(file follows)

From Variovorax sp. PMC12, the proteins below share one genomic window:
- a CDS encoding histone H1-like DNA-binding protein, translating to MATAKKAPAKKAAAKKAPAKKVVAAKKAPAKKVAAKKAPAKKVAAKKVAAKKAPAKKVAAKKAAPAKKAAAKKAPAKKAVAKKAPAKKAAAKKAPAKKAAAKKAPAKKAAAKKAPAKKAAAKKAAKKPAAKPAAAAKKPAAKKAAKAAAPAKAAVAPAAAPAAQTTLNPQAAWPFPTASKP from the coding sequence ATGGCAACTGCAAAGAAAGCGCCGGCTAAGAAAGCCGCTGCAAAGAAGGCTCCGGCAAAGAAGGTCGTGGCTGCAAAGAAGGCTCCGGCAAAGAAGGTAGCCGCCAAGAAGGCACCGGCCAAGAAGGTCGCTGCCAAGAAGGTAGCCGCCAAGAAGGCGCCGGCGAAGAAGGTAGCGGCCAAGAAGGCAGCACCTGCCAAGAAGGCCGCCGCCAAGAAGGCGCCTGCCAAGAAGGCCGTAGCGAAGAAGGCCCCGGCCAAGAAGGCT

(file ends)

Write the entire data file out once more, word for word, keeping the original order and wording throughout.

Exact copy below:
From Variovorax sp. PMC12, the proteins below share one genomic window:
- a CDS encoding histone H1-like DNA-binding protein, translating to MATAKKAPAKKAAAKKAPAKKVVAAKKAPAKKVAAKKAPAKKVAAKKVAAKKAPAKKVAAKKAAPAKKAAAKKAPAKKAVAKKAPAKKAAAKKAPAKKAAAKKAPAKKAAAKKAPAKKAAAKKAAKKPAAKPAAAAKKPAAKKAAKAAAPAKAAVAPAAAPAAQTTLNPQAAWPFPTASKP from the coding sequence ATGGCAACTGCAAAGAAAGCGCCGGCTAAGAAAGCCGCTGCAAAGAAGGCTCCGGCAAAGAAGGTCGTGGCTGCAAAGAAGGCTCCGGCAAAGAAGGTAGCCGCCAAGAAGGCACCGGCCAAGAAGGTCGCTGCCAAGAAGGTAGCCGCCAAGAAGGCGCCGGCGAAGAAGGTAGCGGCCAAGAAGGCAGCACCTGCCAAGAAGGCCGCCGCCAAGAAGGCGCCTGCCAAGAAGGCCGTAGCGAAGAAGGCCCCGGCCAAGAAGGCT